The defendant pleaded guilty to possession of heroin in violation of G. L. c. 94C, § 34, and to being present where heroin is kept in violation of G. L. c. 94C, § 35. After a jury trial, the defendant was also found guilty of six counts of unlawful possession of large capacity weapons and three counts of unlawful possession of large capacity feeding devices, all in violation of G. L. c. 269, § 10(m). On appeal, the defendant raises several challenges to his convictions, which we determine to be without merit. [Note 1]
1. The heroin indictments. Relying on Kuklis v. Commonwealth, 361 Mass. 302 , 308 (1972), the defendant claims that he cannot be punished for possession of heroin and for being present where the same heroin is kept. Although the defendant concedes that the two offenses are not duplicative under the elements-based test of Morey v. Commonwealth, 108 Mass. 433 , 434 (1871), he nevertheless claims that the Legislature did not intend that he be punished for both offenses. However, the defendant's guilty plea forecloses this claim.
In United States v. Broce, 488 U.S. 563, 569 (1989), the Supreme Court held that "[a] plea of guilty and the ensuing conviction comprehend all of the factual and legal elements necessary to sustain a binding, final judgment of guilt and a lawful sentence." Because the defendant pleaded guilty to "two counts with facial allegations of distinct offenses," he conceded that he committed two separate crimes. Id. at 570. To the extent the defendant believed the Legislature did not intend that both crimes be punished when the same quantity of heroin was at issue, he had the opportunity, instead of pleading guilty, to make that challenge in a pretrial motion to dismiss. Id. at 571. He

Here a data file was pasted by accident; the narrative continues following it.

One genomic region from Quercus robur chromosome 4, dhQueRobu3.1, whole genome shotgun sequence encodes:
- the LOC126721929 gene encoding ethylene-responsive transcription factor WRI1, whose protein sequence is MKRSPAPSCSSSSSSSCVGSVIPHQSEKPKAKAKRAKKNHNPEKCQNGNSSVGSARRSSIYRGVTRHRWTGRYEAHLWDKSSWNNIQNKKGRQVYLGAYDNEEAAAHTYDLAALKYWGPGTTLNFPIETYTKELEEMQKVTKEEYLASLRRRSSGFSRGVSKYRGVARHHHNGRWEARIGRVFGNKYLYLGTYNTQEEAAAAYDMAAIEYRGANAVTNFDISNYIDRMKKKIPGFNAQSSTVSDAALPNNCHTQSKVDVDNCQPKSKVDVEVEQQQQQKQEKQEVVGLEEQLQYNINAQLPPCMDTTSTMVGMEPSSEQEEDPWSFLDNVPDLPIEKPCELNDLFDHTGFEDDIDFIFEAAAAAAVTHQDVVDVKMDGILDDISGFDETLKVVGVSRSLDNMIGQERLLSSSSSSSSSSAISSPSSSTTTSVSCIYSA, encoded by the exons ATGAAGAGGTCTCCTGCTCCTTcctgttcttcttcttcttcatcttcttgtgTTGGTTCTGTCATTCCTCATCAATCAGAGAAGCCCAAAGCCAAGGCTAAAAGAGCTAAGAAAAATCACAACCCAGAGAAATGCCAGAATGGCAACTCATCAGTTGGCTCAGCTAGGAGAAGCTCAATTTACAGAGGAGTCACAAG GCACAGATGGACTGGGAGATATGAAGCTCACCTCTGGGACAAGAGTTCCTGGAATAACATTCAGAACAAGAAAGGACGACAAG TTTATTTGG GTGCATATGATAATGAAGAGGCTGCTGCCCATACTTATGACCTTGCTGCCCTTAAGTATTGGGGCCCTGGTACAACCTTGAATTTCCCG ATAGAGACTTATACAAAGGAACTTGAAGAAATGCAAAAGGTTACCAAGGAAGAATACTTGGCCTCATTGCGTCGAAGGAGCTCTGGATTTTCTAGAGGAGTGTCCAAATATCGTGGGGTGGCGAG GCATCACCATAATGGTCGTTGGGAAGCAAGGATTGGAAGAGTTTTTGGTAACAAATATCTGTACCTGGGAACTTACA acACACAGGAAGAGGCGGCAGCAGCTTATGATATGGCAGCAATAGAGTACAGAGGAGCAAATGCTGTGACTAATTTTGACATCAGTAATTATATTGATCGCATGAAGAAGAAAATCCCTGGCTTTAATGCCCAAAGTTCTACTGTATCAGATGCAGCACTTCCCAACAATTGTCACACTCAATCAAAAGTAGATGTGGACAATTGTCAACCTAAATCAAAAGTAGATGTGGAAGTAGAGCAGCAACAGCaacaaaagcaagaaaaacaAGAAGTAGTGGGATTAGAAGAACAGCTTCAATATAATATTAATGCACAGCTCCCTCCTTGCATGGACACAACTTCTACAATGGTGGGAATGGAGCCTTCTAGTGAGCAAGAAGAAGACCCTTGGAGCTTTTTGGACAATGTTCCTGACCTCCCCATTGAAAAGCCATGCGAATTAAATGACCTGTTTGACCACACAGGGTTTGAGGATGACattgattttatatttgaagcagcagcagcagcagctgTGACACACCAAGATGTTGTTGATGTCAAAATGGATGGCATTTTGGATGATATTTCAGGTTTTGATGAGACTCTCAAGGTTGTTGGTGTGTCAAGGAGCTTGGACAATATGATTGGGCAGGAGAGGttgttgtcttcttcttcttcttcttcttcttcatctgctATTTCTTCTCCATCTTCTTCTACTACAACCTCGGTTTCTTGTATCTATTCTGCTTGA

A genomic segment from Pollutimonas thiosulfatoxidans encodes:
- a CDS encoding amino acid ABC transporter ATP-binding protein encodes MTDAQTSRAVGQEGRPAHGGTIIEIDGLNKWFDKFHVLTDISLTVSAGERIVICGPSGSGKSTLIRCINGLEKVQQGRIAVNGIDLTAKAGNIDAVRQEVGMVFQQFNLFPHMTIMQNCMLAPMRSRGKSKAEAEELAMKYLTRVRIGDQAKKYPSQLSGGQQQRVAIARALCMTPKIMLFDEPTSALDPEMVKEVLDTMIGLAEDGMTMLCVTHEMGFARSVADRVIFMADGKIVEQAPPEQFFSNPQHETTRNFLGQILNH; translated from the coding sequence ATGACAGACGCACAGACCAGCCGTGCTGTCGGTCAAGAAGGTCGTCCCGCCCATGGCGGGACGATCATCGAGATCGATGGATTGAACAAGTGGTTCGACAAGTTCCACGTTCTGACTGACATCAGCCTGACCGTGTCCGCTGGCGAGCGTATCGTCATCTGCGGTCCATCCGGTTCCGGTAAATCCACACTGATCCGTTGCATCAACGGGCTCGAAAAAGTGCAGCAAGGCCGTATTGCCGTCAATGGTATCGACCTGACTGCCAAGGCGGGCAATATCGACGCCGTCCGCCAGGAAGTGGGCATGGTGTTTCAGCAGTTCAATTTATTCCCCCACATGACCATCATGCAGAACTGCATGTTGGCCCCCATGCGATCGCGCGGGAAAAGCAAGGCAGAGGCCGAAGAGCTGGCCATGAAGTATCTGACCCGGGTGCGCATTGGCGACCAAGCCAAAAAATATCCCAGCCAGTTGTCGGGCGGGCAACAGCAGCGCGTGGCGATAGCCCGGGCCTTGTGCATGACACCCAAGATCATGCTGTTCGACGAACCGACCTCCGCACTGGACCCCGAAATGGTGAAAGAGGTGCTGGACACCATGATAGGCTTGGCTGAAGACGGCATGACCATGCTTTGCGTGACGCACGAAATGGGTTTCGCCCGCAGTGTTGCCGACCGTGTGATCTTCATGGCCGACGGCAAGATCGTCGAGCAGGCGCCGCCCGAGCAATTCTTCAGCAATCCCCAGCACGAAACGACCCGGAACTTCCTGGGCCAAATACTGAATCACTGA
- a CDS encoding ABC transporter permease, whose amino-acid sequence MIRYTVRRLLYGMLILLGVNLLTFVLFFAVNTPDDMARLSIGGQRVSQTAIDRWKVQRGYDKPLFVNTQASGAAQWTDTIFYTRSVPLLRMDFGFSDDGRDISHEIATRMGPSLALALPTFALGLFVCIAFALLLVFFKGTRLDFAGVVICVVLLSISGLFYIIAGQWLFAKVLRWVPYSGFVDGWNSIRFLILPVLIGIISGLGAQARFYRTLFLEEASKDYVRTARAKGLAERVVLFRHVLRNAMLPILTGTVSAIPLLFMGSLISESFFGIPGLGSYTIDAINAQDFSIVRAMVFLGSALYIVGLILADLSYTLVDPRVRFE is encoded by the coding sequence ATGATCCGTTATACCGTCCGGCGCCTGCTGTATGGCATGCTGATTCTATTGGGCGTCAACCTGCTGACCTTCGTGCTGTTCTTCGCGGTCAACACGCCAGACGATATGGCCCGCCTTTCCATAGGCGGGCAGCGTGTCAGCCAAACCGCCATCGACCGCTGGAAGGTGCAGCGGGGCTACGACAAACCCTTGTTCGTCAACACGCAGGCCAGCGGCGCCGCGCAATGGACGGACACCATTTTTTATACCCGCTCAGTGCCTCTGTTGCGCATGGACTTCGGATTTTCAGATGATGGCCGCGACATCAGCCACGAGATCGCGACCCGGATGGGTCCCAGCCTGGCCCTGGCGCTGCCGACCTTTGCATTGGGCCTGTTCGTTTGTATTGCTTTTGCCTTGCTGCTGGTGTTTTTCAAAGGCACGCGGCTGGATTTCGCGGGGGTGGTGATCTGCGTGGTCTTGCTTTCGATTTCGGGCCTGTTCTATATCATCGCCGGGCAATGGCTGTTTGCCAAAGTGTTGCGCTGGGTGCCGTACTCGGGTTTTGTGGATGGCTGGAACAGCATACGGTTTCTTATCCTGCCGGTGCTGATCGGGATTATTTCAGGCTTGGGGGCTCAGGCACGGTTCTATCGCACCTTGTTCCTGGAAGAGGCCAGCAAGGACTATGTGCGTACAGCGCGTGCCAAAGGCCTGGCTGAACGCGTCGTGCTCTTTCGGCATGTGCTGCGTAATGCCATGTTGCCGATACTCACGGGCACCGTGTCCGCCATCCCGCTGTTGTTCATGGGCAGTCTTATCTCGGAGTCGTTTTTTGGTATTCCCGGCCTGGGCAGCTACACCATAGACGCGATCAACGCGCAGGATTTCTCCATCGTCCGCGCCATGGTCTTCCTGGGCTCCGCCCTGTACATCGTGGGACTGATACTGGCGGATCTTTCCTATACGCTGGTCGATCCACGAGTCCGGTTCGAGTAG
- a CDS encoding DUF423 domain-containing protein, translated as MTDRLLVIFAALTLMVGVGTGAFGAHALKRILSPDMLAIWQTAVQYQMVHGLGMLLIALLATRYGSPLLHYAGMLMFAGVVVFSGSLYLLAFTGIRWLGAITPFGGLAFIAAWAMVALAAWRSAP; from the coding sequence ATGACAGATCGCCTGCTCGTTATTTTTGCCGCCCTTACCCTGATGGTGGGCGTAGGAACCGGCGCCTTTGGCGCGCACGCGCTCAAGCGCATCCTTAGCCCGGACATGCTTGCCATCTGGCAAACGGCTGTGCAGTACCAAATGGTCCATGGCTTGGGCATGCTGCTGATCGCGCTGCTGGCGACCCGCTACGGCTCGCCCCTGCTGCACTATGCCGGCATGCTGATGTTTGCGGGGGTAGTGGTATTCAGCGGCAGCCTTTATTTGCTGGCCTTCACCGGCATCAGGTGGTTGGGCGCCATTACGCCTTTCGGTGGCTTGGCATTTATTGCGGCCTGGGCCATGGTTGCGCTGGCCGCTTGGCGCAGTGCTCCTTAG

chose not to, and hence relinquished that entitlement. Ibid. The defendant does not claim that his guilty plea was not voluntary and intelligent, see Commonwealth v. Hunt, 73 Mass. App. Ct. 616 , 619 (2009), and therefore, the motion to vacate his sentence was properly denied. See United States v. Broce, supra at 574. [Note 2]
2. The possessory offenses. The defendant claims that he cannot be convicted of and sentenced for the simultaneous possession of "a large capacity weapon or large capacity feeding device therefor," G. L. c. 269, § 10(m), as inserted by St. 1998, c. 180, § 70, in the same location, because the Legislature intended the two items to constitute a single unit of prosecution. We disagree. "The appropriate inquiry in a case like this . . . asks what 'unit of prosecution' was intended by the Legislature as the punishable act. The inquiry requires us to look to the language and purpose of the statutes, to see whether they speak directly to the issue of the appropriate unit of prosecution . . . , keeping in mind that any ambiguity that arises in the process must be resolved, under the rule of lenity, in the defendant's favor." Commonwealth v. Rabb, 431 Mass. 123 , 128 (2000) (citations omitted). See Commonwealth v. Antonmarchi, 70 Mass. App. Ct. 463 , 466 (2007).